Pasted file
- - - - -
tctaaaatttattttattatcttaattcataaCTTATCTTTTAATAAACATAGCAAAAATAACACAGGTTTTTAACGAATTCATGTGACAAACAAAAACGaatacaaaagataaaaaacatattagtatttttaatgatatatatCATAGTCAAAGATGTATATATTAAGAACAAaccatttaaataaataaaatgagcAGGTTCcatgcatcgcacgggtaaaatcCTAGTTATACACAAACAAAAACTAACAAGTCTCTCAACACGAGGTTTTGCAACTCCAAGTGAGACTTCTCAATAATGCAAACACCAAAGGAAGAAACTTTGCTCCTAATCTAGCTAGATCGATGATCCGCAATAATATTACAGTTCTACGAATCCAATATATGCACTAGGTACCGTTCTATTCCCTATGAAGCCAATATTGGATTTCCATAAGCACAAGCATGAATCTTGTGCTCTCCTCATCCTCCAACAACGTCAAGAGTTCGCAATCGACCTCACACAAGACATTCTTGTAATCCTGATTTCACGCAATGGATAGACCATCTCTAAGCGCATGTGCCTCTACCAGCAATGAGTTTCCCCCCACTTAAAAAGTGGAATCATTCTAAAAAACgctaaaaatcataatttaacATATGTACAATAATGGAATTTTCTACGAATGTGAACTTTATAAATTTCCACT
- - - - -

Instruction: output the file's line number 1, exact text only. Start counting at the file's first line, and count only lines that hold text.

tctaaaatttattttattatcttaattcataaCTTATCTTTTAATAAACATAGCAAAAATAACACAGGTTTTTAACGAATTCATGTGACAAACAAAAACGaatacaaaagataaaaaacatattagtatttttaatgatatatatCATAGTCAAAGATGTATATATTAAGAACAAaccatttaaataaataaaatgagcAGGTTCcatgcatcgcacgggtaaaatcCTAGTTATACACAAACAAAAACTAACAAGTCTCTCAACACGAGGTTTTGCAACTCCAAGTGAGACTTCTCAATAATGCAAACACCAAAGGAAGAAACTTTGCTCCTAATCTAGCTAGATCGATGATCCGCAATAATATTACAGTTCTACGAATCCAATATATGCACTAGGTACCGTTCTATTCCCTATGAAGCCAATATTGGATTTCCATAAGCACAAGCATGAATCTTGTGCTCTCCTCATCCTCCAACAACGTCAAGAGTTCGCAATCGACCTCACACAAGACATTCTTGTAATCCTGATTTCACGCAATGGATAGACCATCTCTAAGCGCATGTGCCTCTACCAGCAATGAGTTTCCCCCCACTTAAAAAGTGGAATCATTCTAAAAAACgctaaaaatcataatttaacATATGTACAATAATGGAATTTTCTACGAATGTGAACTTTATAAATTTCCACT